Hyundai Ioniq EV
Is the hybrid the plain sister of the range – or is it someone else? Damien O’carroll investigates.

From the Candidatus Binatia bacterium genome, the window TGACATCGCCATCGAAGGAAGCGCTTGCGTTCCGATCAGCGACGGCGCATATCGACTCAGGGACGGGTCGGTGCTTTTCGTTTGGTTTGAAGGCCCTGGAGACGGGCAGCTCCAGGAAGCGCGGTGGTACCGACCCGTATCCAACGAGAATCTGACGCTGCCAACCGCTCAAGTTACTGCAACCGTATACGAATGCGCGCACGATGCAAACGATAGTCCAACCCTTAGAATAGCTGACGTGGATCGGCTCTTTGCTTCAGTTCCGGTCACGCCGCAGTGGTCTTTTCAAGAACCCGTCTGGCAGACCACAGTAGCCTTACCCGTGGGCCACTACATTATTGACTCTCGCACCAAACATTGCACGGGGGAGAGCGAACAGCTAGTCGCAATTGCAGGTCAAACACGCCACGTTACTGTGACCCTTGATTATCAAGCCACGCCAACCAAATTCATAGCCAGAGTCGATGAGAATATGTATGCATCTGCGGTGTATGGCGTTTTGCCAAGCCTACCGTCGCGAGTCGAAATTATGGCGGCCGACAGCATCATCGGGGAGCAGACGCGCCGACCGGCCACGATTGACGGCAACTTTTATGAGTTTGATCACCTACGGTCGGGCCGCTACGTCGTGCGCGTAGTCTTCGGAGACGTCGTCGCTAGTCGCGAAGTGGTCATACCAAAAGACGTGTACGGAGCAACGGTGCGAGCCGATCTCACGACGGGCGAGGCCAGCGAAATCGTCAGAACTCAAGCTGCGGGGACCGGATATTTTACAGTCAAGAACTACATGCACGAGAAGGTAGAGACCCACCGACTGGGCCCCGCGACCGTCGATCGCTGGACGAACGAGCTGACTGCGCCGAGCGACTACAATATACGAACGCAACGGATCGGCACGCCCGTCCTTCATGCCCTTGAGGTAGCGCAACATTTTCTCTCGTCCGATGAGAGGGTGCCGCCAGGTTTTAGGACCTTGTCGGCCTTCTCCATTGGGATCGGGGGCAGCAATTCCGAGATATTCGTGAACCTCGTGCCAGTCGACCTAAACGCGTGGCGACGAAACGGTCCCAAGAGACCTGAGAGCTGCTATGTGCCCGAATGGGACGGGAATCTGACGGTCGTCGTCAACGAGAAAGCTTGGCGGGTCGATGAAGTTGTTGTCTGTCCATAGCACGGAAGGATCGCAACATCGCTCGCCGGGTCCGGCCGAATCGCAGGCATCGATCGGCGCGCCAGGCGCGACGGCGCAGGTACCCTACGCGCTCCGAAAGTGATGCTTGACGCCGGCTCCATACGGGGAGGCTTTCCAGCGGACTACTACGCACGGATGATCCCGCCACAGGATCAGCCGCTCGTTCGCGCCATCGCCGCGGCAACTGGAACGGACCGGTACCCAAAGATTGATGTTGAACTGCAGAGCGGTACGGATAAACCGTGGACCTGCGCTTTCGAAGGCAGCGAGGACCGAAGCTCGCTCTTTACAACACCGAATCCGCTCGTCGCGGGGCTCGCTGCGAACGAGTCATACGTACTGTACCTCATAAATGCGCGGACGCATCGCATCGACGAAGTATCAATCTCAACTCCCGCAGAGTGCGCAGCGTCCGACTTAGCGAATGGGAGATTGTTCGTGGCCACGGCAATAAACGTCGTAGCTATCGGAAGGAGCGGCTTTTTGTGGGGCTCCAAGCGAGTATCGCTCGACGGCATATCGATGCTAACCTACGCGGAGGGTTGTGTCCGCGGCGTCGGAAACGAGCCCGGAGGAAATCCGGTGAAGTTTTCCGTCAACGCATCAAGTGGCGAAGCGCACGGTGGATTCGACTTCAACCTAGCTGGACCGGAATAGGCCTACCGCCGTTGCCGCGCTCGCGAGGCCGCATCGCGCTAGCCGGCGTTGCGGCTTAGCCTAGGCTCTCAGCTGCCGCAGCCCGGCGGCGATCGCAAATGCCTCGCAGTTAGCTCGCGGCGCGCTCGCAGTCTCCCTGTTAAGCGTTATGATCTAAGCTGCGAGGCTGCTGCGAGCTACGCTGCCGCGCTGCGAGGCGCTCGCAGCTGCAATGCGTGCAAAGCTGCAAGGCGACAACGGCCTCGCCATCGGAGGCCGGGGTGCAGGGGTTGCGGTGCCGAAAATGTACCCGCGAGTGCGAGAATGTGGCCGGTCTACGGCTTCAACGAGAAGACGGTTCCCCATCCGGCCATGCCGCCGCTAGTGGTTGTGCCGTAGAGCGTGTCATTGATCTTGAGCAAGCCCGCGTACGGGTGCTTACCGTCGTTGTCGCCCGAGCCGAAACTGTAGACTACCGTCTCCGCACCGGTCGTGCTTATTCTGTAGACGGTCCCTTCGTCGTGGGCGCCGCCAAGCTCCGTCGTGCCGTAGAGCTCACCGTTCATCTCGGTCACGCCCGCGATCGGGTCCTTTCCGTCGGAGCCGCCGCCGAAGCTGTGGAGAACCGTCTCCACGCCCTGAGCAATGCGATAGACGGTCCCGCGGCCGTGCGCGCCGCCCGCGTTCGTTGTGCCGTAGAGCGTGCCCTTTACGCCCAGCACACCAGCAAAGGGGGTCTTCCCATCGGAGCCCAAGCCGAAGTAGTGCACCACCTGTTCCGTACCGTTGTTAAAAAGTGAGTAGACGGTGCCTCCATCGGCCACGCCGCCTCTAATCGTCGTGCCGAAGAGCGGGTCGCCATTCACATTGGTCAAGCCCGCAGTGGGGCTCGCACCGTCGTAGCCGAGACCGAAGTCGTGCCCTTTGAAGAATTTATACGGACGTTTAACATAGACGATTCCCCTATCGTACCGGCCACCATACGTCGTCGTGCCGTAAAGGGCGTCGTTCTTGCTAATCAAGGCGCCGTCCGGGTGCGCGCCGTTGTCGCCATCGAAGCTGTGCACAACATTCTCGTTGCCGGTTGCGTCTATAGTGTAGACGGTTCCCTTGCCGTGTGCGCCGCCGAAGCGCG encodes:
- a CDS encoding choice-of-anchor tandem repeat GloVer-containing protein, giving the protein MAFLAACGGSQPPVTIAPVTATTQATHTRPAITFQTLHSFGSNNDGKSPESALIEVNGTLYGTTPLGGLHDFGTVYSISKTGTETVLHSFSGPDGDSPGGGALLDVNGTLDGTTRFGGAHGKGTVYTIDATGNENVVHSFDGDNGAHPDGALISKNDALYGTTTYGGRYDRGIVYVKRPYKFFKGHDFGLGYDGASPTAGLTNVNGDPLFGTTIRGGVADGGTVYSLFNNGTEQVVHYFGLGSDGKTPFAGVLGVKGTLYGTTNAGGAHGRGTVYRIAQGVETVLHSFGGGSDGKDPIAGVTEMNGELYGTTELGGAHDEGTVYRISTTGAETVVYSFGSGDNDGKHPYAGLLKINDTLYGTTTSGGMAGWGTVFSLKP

The hybrid version of Hyundai’s new Ioniq was always going to be something of the plain sister in the line-up, with the pure EV being the sexy headline grabber. So it is somewhat ironic that it is actually the better looking of the two, dropping the EV’S big plastic in favour of a necessary traditional grille to cool the internal combustion engine. As such, the Ioniq hybrid is sleek and handsome, and distinctly a Hyundai. Hyundai have gone out of their way to make the Ioniq look as conventional as possible, which will appeal to a lot of people who are tired of the “futuristic” hybrid/ev look that is prevalent these days. Although, on the other hand, it also runs the risk of perhaps being slightly too conventional for people who want something that looks like a hybrid. Although from certain angles it still retains a traditional Prius-y look – you really can’t avoid that aerodynamic hybrid Kamm tail shape... Inside the Ioniq is a modern and functional interior that looks very much like a normal car, as is the idea. It is even more conventional looking than the EV, but with equally high quality materials and build quality. There is plenty of information available on the various screens, along with excellent Apple Carplay integration and the ergonomics are all very well thought out and sensible. While the seats are slightly on the firm side, they are still comfortable and supportive. However the interior is all very grey, with very little colour or excitement, while the split rear window restricts visibility and the lack of a rear wiper is simply unforgivable. On the road, the hybrid drive train is particularly frugal, with a surprising amount of throttle travel on electric power alone. It is also impressively quiet and smooth, with both wind and road noise also being well damped. The six-speed dual clutch transmission is impressive and gives the Ioniq a more “real car” feel than hybrids with continuously variable transmissions. While the entire powertrain is impressively smooth, it can be quite sluggish off the mark, meaning the Ioniq isn’t that hot away from intersections. Despite the fact that it is wonderfully comfortable, with a nicely composed and refined ride, the Ioniq boasts a surprisingly agile chassis and nicely responsive steering. Through a corner the Ioniq boasts a surprisingly high amount of grip and remains nicely poised and confident throughout, which is a surprise because no one really expects a hybrid to be a great handler. And the Ioniq’s powertrain certainly subscribes to that theory. Well it is impressively frugal, as well as smooth and quiet around town the Ioniq’s powertrain can’t do justice to the chassis’ surprisingly impressive open road abilities. Making a complaint like that is actually entirely missing the point of a car like the Ioniq – it is made for around town motoring and it does that exceptionally well. Comfortable smooth quiet and extraordinarily well-equipped the Ioniq hybrid represents remarkable value for money and makes the car that came that inspired it (rather obviously, the Toyota Prius) looks almost ridiculously expensive in comparison.